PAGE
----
With day one of three controversial Common Core ELA (English Language Arts) examinations for grades three through eight completed in New York State, the total score of students refusing to take the tests continues to rise exponentially.
Compiled by Jeanette Deutermann, founder of anti-Common Core Facebook group “Long Island Opt Out” and a founding member of New York State Allies for Public Education (NYSAPE), a coalition of 50 parent and teacher organizations who oppose the standardized tests, Long Island school officials—including Board of Education members, administrators and educators, she says—are reporting an astounding number of test refusals.
As of press time, her preliminary unofficial count from more than half the 124 school districts on Long Island had already tallied more than 66,000 students opting out—more than last year’s total figure for the entire state and double the 30,000 students from across Long Island who refused the tests last year—according to a Google Drive spreadsheet on Long Island Opt Out’s Facebook page. Comsewogue School District, home base of vocal public education advocates including Dr. Joe Rella, its superintendent, and Beth Dimino, an eighth grade science teacher and president of the Port Jefferson Station Teachers Association, who stood as a “conscientious objector” earlier this year and vowed to refuse to administer Common Core exams to students, saw 82 percent of their eligible students refuse the test–a new record for that district.
Sisi Wong Townson, co-president of the Plainedge Middle School PTA, reports that a record-shattering 74 percent of Plainedge students opted out of the test yesterday, including an entire third-grade class. A vocal opponent of high-stakes standardized testing, she testified against Common Core before New York State legislators two years ago drawing upon her personal experience as a student in Hong Kong.
It’s stories such as these that resonate loud and clear with Deutermann.
“Each time another number comes in, it validates all the work we’ve been doing,” she tells the Press Wednesday morning in between phone calls with school administrators for the latest figures. “Two years of work to advocate and educate. It makes you feel like all this work—people appreciate it, they’re grateful, and they understand. It means the information reached through in a way that inspired them to action.”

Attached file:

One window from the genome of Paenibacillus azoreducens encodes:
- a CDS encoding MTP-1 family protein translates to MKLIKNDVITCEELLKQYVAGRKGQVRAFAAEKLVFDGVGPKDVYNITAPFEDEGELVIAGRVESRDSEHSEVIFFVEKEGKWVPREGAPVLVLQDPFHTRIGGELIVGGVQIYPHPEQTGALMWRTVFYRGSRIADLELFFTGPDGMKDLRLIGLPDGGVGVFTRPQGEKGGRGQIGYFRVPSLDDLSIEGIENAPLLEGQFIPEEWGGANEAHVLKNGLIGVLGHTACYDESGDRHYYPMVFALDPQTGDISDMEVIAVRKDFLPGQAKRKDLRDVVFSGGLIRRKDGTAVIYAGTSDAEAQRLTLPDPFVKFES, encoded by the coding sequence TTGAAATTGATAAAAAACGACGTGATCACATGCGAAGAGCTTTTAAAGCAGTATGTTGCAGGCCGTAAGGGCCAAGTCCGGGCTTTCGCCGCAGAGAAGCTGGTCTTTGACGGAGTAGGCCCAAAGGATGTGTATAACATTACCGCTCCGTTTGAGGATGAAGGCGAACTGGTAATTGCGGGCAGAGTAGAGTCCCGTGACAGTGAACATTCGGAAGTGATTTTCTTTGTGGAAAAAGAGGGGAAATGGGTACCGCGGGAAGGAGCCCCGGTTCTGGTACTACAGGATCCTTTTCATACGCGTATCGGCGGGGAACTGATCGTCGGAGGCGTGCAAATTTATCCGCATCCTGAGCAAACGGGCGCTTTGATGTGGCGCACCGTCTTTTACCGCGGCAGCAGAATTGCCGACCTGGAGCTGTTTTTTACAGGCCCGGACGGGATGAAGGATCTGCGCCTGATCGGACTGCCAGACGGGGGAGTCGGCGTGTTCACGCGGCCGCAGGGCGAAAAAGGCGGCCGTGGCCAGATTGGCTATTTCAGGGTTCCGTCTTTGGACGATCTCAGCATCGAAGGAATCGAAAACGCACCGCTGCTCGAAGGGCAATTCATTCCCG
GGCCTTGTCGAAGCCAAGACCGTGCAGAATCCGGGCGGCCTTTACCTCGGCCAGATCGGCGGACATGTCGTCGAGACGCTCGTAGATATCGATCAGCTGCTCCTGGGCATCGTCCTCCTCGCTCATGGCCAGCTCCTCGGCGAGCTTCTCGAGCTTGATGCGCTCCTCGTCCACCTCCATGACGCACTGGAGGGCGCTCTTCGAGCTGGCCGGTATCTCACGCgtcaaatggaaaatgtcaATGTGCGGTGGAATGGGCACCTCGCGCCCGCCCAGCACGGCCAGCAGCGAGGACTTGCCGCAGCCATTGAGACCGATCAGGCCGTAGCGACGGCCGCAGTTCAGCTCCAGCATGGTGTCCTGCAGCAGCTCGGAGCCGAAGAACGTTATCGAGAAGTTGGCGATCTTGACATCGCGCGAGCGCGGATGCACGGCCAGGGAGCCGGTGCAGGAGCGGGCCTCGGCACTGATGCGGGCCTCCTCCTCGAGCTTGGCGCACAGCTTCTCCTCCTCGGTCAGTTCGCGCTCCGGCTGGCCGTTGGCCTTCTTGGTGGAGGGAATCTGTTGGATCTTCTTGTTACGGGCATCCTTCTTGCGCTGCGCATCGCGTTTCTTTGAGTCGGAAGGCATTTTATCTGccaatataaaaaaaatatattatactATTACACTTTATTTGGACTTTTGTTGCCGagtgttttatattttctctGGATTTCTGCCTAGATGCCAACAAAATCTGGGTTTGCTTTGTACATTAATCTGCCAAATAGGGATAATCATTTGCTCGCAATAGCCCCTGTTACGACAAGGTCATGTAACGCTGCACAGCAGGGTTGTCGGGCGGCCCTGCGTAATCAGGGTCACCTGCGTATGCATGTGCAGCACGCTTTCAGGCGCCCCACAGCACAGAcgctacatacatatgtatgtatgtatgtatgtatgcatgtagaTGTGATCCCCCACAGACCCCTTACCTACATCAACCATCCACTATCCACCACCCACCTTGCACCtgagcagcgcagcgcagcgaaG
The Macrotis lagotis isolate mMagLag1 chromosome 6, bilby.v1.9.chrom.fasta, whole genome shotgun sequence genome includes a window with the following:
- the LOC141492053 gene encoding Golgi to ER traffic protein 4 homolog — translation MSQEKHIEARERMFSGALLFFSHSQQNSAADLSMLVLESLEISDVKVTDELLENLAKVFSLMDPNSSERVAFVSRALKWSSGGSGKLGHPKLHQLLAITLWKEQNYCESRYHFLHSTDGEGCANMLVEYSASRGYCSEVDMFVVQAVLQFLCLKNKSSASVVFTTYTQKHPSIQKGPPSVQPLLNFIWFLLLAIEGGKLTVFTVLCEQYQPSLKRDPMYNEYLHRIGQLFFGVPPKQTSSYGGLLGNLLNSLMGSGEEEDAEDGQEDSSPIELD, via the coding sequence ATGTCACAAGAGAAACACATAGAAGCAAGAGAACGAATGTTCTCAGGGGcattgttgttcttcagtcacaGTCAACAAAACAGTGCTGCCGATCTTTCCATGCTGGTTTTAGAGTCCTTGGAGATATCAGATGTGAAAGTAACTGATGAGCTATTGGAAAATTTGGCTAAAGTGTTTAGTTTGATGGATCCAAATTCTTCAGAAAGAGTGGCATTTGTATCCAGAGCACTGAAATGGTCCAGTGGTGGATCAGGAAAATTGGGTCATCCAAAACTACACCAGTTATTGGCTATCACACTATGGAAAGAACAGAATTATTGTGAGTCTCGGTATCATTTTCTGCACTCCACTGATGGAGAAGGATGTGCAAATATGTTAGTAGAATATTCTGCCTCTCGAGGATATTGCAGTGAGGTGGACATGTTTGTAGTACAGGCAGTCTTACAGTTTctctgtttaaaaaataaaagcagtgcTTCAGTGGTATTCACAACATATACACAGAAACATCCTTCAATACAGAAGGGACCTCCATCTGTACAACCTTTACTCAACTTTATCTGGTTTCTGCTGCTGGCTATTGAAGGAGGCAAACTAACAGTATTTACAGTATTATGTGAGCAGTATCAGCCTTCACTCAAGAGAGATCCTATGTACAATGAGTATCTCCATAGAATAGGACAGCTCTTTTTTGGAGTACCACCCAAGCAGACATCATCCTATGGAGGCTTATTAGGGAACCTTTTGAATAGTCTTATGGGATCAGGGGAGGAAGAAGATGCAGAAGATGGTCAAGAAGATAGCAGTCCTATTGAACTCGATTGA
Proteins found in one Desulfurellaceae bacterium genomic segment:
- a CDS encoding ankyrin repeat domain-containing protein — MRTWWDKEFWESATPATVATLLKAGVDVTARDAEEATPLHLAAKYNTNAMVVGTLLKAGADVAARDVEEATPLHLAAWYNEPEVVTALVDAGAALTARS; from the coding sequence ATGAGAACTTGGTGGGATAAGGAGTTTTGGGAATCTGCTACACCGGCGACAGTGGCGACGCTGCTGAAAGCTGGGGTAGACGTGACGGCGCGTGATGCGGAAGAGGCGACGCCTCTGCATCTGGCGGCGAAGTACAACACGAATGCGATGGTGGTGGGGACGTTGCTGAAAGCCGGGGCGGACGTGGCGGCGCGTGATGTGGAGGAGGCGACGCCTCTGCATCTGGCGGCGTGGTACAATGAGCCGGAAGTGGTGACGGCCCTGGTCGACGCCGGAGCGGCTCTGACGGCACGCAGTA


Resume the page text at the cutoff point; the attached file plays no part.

Renowned education historian, policy analyst and New York University Steinhardt School of Culture, Education and Human Development research professor Diane Ravitch, in a blog post Tuesday titled “Long Island: This Will Be The Biggest Opt Out Ever,” estimated more than 100,000 students statewide would opt out of taking the exams this time around.
“Last year, 50,000-60,000 students opted out in New York. The figure will be more than double that this year,” she writes. “Parents are reacting against the overuse and misuse of tests. They are reacting against Governor Cuomo’s harsh and punitive education legislation.
“In a democratic society,” she continues, “parents can’t be pushed around by public officials who are more interested in politics than in children. It makes parents angry.”
Parents across Long Island have spoken in an unmistakable roar of defiance, determined to disrupt what they believe to be an unacceptable system delivered by government officials they do not trust—with Gov. Andrew Cuomo at the top of the list.
Parents and school officials have been rallying against the Obama administration’s education reform program since the Common Core’s botched roll-out two years ago. Parents were alarmed by the detrimental effects they said the implementation had on their children, among other gripes, but since Cuomo’s State of the State address earlier this year—in which he announced his plan to ramp up what many education activists believe was already an overly aggressive and vindictive teacher-evaluation plan—opponents say they felt compelled to raise their voices even louder.
The test refusals are their megaphone, amplifying a collective rage against Common Core.
“I’m realizing, ‘Wow—there are some really angry parents out there,’” says Deutermann. “It gives a clear picture of how parents are feeling about the direction the state is taking public ed.”
The idea is to “starve the beast”—a common refrain among dissenters—to withhold students’ test data from the state in order to collapse a system that has become increasingly test preparation-based, with a myopic focus on testing subjects ELA and math, at the expense of other subjects and art, gym, music, and recess, opponents say. Parents and education experts demand a more holistic approach to teaching and learning.
“The current teacher evaluation system is demoralizing,” Richard Willis, a North Babylon teacher, tells the Press. “Non-ELA and math teachers are evaluated by a test in a subject that they do not teach. Special education teachers who work with children below grade level are doomed to always be developing or ineffective when judged on tests that are actually above grade level. Many of the teachers in my building are demoralized and defeated. It is sad because I work with some truly great teachers who love their students but no longer love the profession.”
Parents and teachers hope the message of refusal reaches the ears of government officials and that the standardized tests are invalidated, once and for all.
Calls to the New York State Education Department and Nassau-Suffolk School Boards Association for final official opt-out tallies and verification for this story were unsuccessful, with a spokesperson for the latter telling the Press: “We don’t have that info, and whatever we have is sporadic.”
State Education Department spokesperson Jeanne Beattie tells the Press in an emailed statement the official number of test-takers and those who refused the exams will be available “over the summer when we release test scores.”
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